Next Article in Journal
Nano-Sized and Mechanically Activated Composites: Perspectives for Enhanced Mass Burning Rate in Aluminized Solid Fuels for Hybrid Rocket Propulsion
Next Article in Special Issue
Determination of Serviceability Limits of a Turboshaft Engine by the Criterion of Blade Natural Frequency and Stall Margin
Previous Article in Journal
Minimum-Cost Drone–Nest Matching through the Kuhn–Munkres Algorithm in Smart Cities: Energy Management and Efficiency Enhancement

Aerospace 2019, 6(12), 126; https://doi.org/10.3390/aerospace6120126

Article
Predesign Considerations for the DC Link Voltage Level of the CENTRELINE Fuselage Fan Drive Unit
by Stefan Biser 1,2,*,†, Guido Wortmann 1,†, Swen Ruppert 3,†, Mykhaylo Filipenko 1,†, Mathias Noe 2 and Martin Boll 1,†
1
Rolls-Royce Limited & Co. KG, Willy-Messerschmitt-Str. 1, 82024 Taufkirchen, Germany
2
Karlsruhe Institute of Technology—Institute of Technical Physics, Hermann-von-Helmholtz-Platz 1, 76344 Leopoldshafen-Eggenstein, Germany
3
Siemens AG, Anton-Bruckner-Str. 2, 91052 Erlangen, Germany
*
Correspondence: [email protected]
These authors contributed equally to this work.
Received: 2 October 2019 / Accepted: 14 November 2019 / Published: 20 November 2019

Abstract

:
Electric propulsion (EP) systems offer considerably more degrees of freedom (DOFs) within the design process of aircraft compared to conventional aircraft engines. This requires large, computationally expensive design space explorations (DSE) with coupled models of the single components to incorporate interdependencies during optimization. The purpose of this paper is to exemplarily study these interdependencies of system key performance parameters (KPIs), e.g., system mass and efficiency, for a varying DC link voltage level of the power transmission system considering the example of the propulsion system of the CENTRELINE project, including an electric motor, a DC/AC inverter, and the DC power transmission cables. Each component is described by a physically derived, analytical model linking specific subdomains, e.g., electromagnetics, structural mechanics and thermal analysis, which are used for a coupled system model. This approach strongly enhances model accuracy and simultaneously keeps the computational effort at a low level. The results of the DSE reveal that the system KPIs improve for higher DC link voltage despite slightly inferior performance of motor and inverter as the mass of the DC power transmission cable has a major share for a an aircraft of the size as in the CENTRELINE project. Modeling of further components and implementation of optimization strategies will be part of future work.
Keywords:
electric propulsion; aircraft; CENTRELINE; DC link voltage level; analytical model; design space exploration

1. Introduction

While noise levels have been reduced drastically, absolute emissions from aviation, especially carbon dioxide (CO2) and nitrogen oxide (NOx), have been continuously on the rise throughout the last decades, accounting for 2–3% of global greenhouse gas emissions. The large improvements in fuel efficiency are thwarted by the steady increase in passenger numbers [1,2]. The National Aeronautics and Space Administration (NASA) N+3 fundamental technology research for subsonic fixed-wing aircraft [3,4], the Civil Aviation Organization (ICAO) [5,6] as well as the Aviation Transport Action Group (ATAG) [2] and the European Commission’s Flightpath 2050 [7] set aggressive target levels for greenhouse gas emissions in the future—up to 75% less fuel burn and 90% NOx emissions by 2050.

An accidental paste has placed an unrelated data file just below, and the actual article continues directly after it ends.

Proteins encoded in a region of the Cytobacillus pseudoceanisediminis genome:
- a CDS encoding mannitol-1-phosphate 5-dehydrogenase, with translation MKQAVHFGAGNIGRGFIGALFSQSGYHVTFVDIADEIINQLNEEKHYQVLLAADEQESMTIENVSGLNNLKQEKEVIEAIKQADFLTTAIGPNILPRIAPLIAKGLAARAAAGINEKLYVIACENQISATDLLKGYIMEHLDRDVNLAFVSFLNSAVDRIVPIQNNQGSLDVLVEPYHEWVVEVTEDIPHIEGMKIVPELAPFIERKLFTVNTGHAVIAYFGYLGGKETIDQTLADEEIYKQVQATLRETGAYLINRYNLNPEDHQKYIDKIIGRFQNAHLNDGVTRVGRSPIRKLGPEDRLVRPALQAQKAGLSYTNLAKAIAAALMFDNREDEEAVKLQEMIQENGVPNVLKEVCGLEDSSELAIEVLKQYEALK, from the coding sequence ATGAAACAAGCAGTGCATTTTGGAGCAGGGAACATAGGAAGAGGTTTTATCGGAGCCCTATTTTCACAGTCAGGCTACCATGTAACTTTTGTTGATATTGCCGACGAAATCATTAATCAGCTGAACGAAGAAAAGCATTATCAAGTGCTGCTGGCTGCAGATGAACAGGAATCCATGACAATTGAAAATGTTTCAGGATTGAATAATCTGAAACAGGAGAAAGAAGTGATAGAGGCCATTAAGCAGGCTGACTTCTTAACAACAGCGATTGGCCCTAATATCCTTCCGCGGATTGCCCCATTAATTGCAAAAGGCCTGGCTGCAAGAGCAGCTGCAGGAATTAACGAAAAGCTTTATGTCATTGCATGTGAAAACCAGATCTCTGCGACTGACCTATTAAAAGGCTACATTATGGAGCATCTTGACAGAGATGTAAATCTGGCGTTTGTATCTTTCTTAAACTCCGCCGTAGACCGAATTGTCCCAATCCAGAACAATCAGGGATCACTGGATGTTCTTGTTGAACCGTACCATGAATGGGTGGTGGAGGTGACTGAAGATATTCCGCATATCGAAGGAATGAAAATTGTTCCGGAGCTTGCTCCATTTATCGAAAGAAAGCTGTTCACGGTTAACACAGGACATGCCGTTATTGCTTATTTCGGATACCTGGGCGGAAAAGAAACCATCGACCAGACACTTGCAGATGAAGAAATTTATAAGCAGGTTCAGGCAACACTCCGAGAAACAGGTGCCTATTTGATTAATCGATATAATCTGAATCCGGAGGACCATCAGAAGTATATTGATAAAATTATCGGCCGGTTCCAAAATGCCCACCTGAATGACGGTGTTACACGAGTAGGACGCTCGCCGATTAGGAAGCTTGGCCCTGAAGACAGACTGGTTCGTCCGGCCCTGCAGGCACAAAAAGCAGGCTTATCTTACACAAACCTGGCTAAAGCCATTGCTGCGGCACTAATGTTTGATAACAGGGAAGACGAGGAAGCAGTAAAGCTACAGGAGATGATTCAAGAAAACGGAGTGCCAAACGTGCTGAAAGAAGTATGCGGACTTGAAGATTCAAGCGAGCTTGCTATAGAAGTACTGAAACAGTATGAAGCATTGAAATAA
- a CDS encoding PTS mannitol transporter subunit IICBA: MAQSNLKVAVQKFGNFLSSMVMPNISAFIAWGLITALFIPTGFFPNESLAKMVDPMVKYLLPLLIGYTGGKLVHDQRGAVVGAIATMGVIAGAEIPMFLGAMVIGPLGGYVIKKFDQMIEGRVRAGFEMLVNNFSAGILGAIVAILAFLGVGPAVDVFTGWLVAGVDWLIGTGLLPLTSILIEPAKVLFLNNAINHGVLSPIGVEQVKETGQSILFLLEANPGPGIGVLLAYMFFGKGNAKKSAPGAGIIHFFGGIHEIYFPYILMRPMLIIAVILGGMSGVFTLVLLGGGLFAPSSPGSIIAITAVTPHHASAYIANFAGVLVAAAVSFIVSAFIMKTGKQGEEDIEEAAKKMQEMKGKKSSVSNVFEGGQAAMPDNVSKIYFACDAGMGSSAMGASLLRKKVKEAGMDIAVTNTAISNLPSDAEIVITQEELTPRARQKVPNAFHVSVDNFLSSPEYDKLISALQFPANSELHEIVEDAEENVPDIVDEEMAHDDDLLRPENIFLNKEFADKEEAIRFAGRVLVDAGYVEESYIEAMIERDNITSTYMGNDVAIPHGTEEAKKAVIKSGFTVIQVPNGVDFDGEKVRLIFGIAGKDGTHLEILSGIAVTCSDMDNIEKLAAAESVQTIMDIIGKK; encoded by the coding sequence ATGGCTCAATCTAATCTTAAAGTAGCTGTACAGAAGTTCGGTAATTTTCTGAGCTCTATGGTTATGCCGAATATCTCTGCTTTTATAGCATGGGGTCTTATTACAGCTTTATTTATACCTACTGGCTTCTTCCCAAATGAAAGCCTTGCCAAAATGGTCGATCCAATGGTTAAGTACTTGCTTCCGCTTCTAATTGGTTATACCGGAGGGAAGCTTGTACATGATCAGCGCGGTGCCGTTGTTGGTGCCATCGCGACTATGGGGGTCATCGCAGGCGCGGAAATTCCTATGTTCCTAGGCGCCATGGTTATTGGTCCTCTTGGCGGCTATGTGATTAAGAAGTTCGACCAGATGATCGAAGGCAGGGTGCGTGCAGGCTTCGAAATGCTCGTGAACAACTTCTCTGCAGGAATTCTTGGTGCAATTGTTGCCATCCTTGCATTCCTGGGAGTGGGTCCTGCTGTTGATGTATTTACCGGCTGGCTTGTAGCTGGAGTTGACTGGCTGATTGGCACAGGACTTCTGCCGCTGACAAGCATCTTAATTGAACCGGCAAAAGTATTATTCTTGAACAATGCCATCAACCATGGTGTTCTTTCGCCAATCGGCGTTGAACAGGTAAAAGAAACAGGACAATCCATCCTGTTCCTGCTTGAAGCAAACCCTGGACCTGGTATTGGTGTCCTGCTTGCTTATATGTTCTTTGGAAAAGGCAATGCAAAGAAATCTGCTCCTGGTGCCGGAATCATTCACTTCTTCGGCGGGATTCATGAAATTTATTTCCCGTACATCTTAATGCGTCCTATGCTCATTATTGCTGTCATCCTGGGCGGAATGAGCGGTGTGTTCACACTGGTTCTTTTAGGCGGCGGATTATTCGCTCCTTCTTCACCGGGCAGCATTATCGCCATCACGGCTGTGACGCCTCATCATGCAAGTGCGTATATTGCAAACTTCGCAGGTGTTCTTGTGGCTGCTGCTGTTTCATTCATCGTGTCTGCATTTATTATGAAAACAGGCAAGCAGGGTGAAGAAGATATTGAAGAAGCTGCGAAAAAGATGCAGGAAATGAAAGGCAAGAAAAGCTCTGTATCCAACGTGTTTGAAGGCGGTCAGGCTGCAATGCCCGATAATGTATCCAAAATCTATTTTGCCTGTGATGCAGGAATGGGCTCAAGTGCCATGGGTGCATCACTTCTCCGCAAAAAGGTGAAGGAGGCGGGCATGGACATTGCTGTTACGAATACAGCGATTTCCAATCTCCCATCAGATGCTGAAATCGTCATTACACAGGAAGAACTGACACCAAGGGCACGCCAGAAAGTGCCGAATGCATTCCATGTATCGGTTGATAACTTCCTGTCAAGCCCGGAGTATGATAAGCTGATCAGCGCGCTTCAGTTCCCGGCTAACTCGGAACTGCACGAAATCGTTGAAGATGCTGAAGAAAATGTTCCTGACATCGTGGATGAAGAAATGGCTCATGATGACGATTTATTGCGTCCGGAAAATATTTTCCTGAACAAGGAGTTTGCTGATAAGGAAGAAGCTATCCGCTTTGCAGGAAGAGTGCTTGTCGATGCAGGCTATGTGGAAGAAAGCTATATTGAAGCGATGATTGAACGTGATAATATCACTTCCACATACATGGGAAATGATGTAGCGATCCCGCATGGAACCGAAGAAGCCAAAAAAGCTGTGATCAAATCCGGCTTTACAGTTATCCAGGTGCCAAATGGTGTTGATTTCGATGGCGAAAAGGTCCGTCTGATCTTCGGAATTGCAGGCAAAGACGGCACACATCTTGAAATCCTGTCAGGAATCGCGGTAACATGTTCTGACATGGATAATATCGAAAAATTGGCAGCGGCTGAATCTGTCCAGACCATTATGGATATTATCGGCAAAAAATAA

To reach those ambitious objectives, a significant improvement in terms of fuel consumption is necessary. These objects can be seen as one of the main drivers for the development of novel propulsion systems [8], resulting in a large increase in interest on partly or fully electrified aircraft [9,10]. The change to electric-based propulsion systems not only affects current designs, it completely changes the setup. Three types of EP for aircraft can be distinguished by their level of hybridization [9]. Turbo-electric propulsion systems have a total hybridization of power, i.e., they generate all power from burning fuel in gas turbines [11,12]. Hybrid-electric concepts involve power generation from burning fuel and electric storage [8,13]. All-electric propulsion systems only have batteries on-board for energy storage [14].
An often-discussed point is the choice of the DC link voltage level for power transmission. The voltage level of state-of-the-art aircraft is currently limited to ± 270   V DC to avoid corona at typical flight altitudes [15,16]. Increasing electric power demand of aircraft requires higher voltage levels to reduce weight and keep transmission efficiency at a high level [14,16,17]. Considering DC link voltages from 1000   V to over 5000   V , several studies showed that the mass of the power transmission cable resulting from the choice of the DC link voltage level is an important driver in system mass [15,17]. Up to now, the sensitivity of the electric machine and inverter design for electric aircraft on the DC link voltage has not yet been investigated in a coupled research.